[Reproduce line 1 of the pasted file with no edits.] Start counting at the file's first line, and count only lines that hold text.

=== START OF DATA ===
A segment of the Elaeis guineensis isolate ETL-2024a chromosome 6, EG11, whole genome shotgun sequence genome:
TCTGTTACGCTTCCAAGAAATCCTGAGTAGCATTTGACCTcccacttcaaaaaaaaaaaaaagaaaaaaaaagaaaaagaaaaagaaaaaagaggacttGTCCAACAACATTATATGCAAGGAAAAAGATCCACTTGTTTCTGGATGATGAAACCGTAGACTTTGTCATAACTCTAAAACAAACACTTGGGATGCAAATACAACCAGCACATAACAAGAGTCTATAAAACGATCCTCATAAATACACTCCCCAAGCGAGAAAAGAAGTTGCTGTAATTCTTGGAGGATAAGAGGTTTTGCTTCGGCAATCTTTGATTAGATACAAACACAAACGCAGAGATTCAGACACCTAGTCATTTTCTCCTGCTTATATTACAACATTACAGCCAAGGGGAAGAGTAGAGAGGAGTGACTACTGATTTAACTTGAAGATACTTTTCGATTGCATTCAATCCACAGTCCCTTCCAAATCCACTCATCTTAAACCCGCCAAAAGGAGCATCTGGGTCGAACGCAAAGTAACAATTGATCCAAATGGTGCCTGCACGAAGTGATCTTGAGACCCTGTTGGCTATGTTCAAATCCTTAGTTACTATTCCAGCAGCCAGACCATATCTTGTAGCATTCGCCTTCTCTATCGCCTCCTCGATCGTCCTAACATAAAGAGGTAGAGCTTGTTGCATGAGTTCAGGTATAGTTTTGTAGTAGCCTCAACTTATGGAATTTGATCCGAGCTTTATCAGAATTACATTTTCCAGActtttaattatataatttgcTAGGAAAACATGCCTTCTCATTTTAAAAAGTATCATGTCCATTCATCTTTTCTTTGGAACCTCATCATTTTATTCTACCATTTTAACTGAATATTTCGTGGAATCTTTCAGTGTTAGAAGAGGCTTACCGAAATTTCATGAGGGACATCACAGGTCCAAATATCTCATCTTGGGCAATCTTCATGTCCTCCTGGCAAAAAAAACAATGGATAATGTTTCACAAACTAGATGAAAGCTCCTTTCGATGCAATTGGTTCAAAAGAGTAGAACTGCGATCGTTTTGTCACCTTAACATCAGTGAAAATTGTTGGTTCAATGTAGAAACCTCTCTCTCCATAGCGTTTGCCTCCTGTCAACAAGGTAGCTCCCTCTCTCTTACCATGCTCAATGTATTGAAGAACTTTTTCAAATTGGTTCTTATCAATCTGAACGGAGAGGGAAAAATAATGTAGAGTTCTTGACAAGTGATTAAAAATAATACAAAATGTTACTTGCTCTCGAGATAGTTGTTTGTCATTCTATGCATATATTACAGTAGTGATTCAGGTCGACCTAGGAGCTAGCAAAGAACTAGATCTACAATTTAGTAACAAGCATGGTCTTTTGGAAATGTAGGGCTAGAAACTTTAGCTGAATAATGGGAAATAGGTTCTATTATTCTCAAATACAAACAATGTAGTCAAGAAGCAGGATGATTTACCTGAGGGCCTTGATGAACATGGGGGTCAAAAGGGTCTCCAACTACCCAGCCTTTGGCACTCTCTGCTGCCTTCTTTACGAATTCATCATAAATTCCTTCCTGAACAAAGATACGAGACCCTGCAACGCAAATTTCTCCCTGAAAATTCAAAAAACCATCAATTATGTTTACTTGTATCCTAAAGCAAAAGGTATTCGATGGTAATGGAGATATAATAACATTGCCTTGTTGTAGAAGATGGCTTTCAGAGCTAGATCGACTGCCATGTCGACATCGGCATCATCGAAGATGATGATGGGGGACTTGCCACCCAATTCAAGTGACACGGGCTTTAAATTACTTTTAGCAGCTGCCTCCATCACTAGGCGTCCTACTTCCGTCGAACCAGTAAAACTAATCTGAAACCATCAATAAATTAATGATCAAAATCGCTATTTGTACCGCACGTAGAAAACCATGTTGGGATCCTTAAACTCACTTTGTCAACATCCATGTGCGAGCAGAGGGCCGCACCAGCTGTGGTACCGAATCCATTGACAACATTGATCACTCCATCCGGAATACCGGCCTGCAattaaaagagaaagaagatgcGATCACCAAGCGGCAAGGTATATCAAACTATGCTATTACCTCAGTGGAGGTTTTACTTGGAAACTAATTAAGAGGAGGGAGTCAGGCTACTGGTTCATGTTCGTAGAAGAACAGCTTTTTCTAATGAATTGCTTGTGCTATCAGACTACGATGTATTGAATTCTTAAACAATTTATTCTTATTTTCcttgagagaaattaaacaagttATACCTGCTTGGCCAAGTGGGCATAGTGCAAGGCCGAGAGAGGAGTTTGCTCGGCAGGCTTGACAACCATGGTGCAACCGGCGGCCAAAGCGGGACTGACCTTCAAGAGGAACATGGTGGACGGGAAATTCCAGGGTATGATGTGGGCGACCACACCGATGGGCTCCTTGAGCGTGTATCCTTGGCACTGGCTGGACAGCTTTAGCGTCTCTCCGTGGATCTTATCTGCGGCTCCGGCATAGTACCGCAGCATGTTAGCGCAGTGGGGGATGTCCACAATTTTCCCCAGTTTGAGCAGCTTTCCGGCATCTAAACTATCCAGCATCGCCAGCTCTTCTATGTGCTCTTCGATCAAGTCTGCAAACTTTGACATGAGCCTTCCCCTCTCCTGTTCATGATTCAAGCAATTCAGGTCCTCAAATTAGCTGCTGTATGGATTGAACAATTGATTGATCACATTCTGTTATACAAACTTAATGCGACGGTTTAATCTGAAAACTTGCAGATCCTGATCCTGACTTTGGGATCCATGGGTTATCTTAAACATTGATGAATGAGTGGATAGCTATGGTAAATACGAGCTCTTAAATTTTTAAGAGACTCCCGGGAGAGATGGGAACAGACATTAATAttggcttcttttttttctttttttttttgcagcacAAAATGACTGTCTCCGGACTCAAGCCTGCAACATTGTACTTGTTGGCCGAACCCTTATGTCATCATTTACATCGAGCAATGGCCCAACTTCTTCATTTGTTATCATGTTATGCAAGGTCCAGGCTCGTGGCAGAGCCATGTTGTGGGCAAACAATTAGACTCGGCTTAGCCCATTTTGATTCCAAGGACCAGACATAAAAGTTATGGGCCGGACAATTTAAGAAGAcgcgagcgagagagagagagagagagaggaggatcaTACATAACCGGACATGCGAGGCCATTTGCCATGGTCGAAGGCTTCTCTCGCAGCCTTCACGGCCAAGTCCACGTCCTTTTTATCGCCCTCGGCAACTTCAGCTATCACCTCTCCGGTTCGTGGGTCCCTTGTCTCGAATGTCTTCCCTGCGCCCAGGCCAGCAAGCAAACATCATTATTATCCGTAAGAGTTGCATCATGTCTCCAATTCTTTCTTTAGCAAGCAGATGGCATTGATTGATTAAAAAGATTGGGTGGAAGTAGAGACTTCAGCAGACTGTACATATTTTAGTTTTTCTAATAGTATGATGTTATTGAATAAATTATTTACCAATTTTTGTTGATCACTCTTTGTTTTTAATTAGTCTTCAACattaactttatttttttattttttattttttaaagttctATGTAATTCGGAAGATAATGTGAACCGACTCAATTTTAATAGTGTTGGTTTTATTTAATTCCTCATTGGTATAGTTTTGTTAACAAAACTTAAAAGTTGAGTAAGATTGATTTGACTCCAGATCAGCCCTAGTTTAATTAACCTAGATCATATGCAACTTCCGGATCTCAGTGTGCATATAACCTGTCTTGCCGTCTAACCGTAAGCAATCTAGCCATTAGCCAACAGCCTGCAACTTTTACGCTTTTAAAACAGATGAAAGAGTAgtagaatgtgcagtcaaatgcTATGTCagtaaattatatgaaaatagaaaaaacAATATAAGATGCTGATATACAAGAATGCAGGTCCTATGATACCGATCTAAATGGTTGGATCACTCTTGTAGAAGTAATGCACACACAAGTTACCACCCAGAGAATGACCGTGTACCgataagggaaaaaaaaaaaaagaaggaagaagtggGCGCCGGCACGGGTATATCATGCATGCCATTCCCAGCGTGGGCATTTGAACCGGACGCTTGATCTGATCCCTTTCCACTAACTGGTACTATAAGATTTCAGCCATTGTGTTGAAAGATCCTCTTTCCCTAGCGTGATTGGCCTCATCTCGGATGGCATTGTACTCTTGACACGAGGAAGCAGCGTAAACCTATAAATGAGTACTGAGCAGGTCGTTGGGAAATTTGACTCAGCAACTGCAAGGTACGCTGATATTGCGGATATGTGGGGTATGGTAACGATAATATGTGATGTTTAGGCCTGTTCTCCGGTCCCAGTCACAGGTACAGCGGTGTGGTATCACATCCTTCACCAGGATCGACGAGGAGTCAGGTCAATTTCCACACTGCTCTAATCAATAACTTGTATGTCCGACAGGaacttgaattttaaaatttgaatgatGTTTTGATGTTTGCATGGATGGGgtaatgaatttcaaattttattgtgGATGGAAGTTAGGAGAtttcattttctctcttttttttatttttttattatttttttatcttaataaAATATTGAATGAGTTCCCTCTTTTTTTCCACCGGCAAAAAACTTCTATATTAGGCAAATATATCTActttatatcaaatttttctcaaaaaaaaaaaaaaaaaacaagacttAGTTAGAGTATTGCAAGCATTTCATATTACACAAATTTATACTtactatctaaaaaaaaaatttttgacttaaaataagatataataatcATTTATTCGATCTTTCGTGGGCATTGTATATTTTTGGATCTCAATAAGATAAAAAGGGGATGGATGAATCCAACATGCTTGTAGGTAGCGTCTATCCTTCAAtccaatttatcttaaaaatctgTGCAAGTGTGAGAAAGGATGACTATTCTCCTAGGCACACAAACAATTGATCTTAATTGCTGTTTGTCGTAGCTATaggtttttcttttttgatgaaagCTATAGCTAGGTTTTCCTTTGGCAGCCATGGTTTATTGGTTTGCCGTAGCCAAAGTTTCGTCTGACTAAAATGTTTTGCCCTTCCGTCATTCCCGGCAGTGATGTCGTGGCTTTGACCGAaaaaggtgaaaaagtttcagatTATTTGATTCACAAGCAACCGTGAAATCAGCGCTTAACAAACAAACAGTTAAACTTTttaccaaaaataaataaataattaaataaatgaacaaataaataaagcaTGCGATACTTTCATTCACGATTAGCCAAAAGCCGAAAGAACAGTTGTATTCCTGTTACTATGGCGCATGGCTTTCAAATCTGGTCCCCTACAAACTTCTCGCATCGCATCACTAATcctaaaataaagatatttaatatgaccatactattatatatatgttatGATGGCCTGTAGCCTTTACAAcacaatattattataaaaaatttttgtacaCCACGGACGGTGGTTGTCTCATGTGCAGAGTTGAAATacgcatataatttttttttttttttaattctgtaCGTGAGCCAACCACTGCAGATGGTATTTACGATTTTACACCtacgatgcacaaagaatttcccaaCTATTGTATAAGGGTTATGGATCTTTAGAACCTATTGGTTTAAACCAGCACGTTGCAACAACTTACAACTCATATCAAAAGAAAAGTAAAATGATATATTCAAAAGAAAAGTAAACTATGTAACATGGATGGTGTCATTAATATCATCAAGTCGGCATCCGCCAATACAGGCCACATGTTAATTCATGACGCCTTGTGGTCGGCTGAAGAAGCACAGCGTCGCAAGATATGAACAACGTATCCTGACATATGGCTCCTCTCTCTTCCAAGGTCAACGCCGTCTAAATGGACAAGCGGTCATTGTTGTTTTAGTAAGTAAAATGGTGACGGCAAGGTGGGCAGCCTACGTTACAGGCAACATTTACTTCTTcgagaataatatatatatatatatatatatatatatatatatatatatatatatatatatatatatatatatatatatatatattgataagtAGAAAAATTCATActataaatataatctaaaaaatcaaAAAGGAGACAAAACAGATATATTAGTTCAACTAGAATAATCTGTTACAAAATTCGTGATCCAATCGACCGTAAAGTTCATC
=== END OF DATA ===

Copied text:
A segment of the Elaeis guineensis isolate ETL-2024a chromosome 6, EG11, whole genome shotgun sequence genome: